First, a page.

Transfer beans to a serving platter or bowl. Lift the orange segments out of their juice (reserve juice) and scatter them over the beans. Sprinkle ¼ teaspoon orange zest over beans and oranges.

Add vinegar, olive oil and the remaining ¼ teaspoon salt to bowl of orange juice, and whisk until thoroughly combined. Pour dressing over beans. Toss, then season to taste with salt, black pepper and the remaining orange zest.

Blue Cheese and Red Potato Tart, thanks to a CSA member for sharing this recipe, you can use any type of potato, you can also switch out the cheese if you enjoy a different type better.

1 Savory Tart Shell, below, or recipe of your choice, in a 9-inch tart pan and ready to fill
1 pound small red potatoes, scrubbed and cut into 1/4-inch slices
1 cup heavy cream
1 large egg yolk
1/4 pound blue cheese, crumbled (about 3/4 cup)
1 tablespoons finely chopped herb or herbs of your choice

Preheat oven to 350°F. In a medium saucepan, cover potato slices with water by two inches. Simmer, uncovered, until tender, about 10 minutes. Drain. If the potatoes don’t seem very dry, pat them dry with towels.  Arrange potato slices, overlapping slightly, in concentric circles around the tart pan. Sprinkle blue cheese over potatoes. Whisk cream and egg yolk together and pour into tart shell, then sprinkle tart with herbs of your choice and salt.

Bake tart on a baking sheet until bubbling and golden brown, about 45 to 50 minutes. Cool in pan on rack and serve warm or cold.

Savory Tart Shell
1 1/4 (5 1/2 ounces) cups flour
1 tablespoon plus 2 teaspoons cornstarch
1/4 teaspoon salt
6 tablespoons (3 ounces) butter, diced
1 large egg

In a large bowl, combine the flour, cornstarch and salt. Cut the butter in with a pastry blender, fork or two knives until it is in very tiny bits. Add one egg and mix with a fork until a dough forms. If this does not happen easily, toss it out onto a counter and knead it together. This dough is rather tough but with a little elbow grease, it does come together nicely.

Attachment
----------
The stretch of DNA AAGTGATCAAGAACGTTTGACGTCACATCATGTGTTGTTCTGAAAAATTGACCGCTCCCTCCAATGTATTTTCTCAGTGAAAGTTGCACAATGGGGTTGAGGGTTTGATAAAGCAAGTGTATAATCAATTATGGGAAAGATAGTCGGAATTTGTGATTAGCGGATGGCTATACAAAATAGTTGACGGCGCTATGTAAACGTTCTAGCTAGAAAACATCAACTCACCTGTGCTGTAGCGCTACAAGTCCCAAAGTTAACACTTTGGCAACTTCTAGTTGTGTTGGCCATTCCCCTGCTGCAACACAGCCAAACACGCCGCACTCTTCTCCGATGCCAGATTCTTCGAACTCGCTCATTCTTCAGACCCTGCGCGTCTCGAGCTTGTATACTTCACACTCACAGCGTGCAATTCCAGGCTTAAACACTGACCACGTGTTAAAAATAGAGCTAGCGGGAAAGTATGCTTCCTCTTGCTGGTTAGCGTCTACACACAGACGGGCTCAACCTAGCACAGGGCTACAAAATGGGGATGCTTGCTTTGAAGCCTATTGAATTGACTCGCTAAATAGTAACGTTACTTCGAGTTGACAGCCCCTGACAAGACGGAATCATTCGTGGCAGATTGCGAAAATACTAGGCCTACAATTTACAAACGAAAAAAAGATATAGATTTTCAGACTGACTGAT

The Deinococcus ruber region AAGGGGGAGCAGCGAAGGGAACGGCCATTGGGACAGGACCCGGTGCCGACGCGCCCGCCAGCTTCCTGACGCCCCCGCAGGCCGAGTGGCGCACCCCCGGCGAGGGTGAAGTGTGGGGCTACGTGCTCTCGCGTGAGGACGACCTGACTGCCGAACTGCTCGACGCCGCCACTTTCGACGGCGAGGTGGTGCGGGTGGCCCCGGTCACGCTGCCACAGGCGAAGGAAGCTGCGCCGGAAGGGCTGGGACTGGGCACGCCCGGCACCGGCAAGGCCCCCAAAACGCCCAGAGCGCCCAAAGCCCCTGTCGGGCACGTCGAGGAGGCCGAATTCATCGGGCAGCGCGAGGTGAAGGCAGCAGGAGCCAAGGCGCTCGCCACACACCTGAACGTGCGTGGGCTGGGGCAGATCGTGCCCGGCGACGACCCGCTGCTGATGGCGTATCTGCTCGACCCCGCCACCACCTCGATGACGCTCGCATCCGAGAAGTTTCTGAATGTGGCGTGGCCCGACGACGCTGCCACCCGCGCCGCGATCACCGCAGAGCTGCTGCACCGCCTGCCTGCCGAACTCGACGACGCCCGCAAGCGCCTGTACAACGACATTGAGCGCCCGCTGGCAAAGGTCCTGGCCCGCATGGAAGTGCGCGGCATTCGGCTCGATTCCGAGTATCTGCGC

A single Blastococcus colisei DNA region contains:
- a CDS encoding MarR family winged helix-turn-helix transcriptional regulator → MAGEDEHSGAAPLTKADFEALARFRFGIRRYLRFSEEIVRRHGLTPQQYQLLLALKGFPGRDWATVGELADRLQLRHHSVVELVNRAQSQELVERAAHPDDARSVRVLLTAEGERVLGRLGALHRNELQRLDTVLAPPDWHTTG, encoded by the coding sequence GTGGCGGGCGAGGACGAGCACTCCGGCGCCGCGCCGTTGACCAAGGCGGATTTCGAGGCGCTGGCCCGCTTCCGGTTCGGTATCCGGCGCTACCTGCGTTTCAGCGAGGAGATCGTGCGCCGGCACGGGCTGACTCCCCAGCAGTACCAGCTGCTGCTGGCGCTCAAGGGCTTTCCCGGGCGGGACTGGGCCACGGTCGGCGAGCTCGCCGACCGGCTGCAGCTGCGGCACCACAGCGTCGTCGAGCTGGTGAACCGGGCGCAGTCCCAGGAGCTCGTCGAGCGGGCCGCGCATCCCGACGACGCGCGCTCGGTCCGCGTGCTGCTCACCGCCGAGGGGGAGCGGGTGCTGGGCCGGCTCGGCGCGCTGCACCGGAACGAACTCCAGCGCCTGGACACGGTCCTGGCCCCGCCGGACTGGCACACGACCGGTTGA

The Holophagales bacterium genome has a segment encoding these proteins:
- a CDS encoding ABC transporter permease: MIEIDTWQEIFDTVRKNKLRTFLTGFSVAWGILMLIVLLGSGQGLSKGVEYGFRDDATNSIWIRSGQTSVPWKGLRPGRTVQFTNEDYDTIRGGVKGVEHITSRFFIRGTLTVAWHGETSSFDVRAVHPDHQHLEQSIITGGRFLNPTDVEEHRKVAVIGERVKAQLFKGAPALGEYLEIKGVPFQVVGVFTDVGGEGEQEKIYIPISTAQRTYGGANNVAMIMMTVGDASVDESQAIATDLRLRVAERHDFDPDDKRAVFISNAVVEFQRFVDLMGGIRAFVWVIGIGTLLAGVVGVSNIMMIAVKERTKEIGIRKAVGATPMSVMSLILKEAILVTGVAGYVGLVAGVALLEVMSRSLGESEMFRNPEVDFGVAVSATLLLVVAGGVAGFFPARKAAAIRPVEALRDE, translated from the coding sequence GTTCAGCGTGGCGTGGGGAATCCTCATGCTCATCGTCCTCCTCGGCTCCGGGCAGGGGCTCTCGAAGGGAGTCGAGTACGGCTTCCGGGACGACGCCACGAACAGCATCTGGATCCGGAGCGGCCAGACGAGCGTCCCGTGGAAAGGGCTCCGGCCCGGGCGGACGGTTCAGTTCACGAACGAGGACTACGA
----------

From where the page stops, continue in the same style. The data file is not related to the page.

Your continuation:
On a lightly floured surface, roll the dough out to a 12-inch circle. Place the dough in a 9-inch pie plate or tart pan and press to remove any air bubbles. Level the edges, and refrigerate for 30 minutes.
Daikon-Potato Puree
1 pound daikon radish
1 small potato
¼ C half-n-half or whipping cream
1 T melted butter
½ tsp dried chervil or basil, crushed
freshly grated nutmeg

Peel daikon and potato and cut into 1 ½ inch chunks.  In a medium saucepan cook in boiling, salted water for 20 minutes, or until tender; drain.  Puree in a food processor with cream, butter, and herb.  Serve dusted with nutmeg. Makes 4 servings.

Moroccan Eggplant and Pasta
recipe shared by a friend of the farm

1 tbsp + 1 tbsp olive oil
1 lb eggplant, cut into ½-inch cubes
½ + ¾ tsp salt
1 lb ground beef
½ cup chopped onion
1 tsp minced garlic
1 tsp cumin
½ tsp crushed red pepper
1/8 tsp cinnamon
3 cups chopped tomatoes
½ cup chicken broth
1 tbsp lemon juice
¼ cup chopped fresh mint
corkscrew pasta

1.  Prepare past according to package directions.

2.  Heat 1 tbsp olive oil in skillet over medium-high heat.  Add eggplant and ½ tsp salt.  Cook stirring, until tender and just brown, 10 minutes.  Transfer eggplant to bowl.  

3.  Add 1 tbsp oil to skillet.  Add ground beef, onion, and ¾ tsp salt.  Cook until well browned.  Drain fat from skillet.  Add garlic, cumin, red pepper, and cinnamon and cook 1 minute.

4.  Stir in eggplant, tomatoes, chicken broth, and lemon juice.  Bring to a boil.  Reduce heat, cover, and simmer 5 minutes.

5.  Stir in fresh mint.

6.  Toss with pasta.